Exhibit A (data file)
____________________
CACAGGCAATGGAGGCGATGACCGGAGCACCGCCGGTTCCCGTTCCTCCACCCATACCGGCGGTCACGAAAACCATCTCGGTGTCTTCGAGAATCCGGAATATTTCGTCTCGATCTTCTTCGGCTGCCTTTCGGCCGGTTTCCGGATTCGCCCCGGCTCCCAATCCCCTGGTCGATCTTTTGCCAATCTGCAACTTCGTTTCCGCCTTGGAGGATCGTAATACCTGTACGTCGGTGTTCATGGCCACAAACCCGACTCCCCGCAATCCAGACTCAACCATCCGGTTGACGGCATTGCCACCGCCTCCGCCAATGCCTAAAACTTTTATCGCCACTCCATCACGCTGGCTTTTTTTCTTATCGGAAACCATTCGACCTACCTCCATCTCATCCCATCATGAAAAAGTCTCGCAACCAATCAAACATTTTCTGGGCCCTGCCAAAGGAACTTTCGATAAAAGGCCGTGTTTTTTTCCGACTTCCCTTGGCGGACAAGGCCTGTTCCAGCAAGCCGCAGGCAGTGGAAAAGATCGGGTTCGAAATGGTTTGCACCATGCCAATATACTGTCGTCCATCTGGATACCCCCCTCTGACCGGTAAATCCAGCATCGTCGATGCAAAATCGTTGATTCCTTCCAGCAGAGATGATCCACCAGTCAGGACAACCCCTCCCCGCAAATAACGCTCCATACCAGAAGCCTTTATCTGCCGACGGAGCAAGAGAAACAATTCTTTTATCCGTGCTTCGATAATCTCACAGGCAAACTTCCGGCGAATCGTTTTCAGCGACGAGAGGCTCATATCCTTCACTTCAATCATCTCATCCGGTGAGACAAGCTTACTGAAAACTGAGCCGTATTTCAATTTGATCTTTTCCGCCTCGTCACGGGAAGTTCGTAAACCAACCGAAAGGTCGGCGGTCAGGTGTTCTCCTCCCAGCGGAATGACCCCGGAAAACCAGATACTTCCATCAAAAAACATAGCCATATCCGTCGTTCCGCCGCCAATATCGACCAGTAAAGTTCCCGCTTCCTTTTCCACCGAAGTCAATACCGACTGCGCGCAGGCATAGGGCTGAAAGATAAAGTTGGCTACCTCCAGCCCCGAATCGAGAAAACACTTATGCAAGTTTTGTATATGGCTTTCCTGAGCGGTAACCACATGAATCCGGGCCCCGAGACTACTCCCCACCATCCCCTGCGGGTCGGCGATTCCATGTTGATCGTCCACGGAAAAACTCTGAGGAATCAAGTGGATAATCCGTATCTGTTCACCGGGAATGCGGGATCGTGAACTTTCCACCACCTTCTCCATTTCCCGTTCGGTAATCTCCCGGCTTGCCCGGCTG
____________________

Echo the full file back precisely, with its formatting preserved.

CACAGGCAATGGAGGCGATGACCGGAGCACCGCCGGTTCCCGTTCCTCCACCCATACCGGCGGTCACGAAAACCATCTCGGTGTCTTCGAGAATCCGGAATATTTCGTCTCGATCTTCTTCGGCTGCCTTTCGGCCGGTTTCCGGATTCGCCCCGGCTCCCAATCCCCTGGTCGATCTTTTGCCAATCTGCAACTTCGTTTCCGCCTTGGAGGATCGTAATACCTGTACGTCGGTGTTCATGGCCACAAACCCGACTCCCCGCAATCCAGACTCAACCATCCGGTTGACGGCATTGCCACCGCCTCCGCCAATGCCTAAAACTTTTATCGCCACTCCATCACGCTGGCTTTTTTTCTTATCGGAAACCATTCGACCTACCTCCATCTCATCCCATCATGAAAAAGTCTCGCAACCAATCAAACATTTTCTGGGCCCTGCCAAAGGAACTTTCGATAAAAGGCCGTGTTTTTTTCCGACTTCCCTTGGCGGACAAGGCCTGTTCCAGCAAGCCGCAGGCAGTGGAAAAGATCGGGTTCGAAATGGTTTGCACCATGCCAATATACTGTCGTCCATCTGGATACCCCCCTCTGACCGGTAAATCCAGCATCGTCGATGCAAAATCGTTGATTCCTTCCAGCAGAGATGATCCACCAGTCAGGACAACCCCTCCCCGCAAATAACGCTCCATACCAGAAGCCTTTATCTGCCGACGGAGCAAGAGAAACAATTCTTTTATCCGTGCTTCGATAATCTCACAGGCAAACTTCCGGCGAATCGTTTTCAGCGACGAGAGGCTCATATCCTTCACTTCAATCATCTCATCCGGTGAGACAAGCTTACTGAAAACTGAGCCGTATTTCAATTTGATCTTTTCCGCCTCGTCACGGGAAGTTCGTAAACCAACCGAAAGGTCGGCGGTCAGGTGTTCTCCTCCCAGCGGAATGACCCCGGAAAACCAGATACTTCCATCAAAAAACATAGCCATATCCGTCGTTCCGCCGCCAATATCGACCAGTAAAGTTCCCGCTTCCTTTTCCACCGAAGTCAATACCGACTGCGCGCAGGCATAGGGCTGAAAGATAAAGTTGGCTACCTCCAGCCCCGAATCGAGAAAACACTTATGCAAGTTTTGTATATGGCTTTCCTGAGCGGTAACCACATGAATCCGGGCCCCGAGACTACTCCCCACCATCCCCTGCGGGTCGGCGATTCCATGTTGATCGTCCACGGAAAAACTCTGAGGAATCAAGTGGATAATCCGTATCTGTTCACCGGGAATGCGGGATCGTGAACTTTCCACCACCTTCTCCATTTCCCGTTCGGTAATCTCCCGGCTTGCCCGGCTG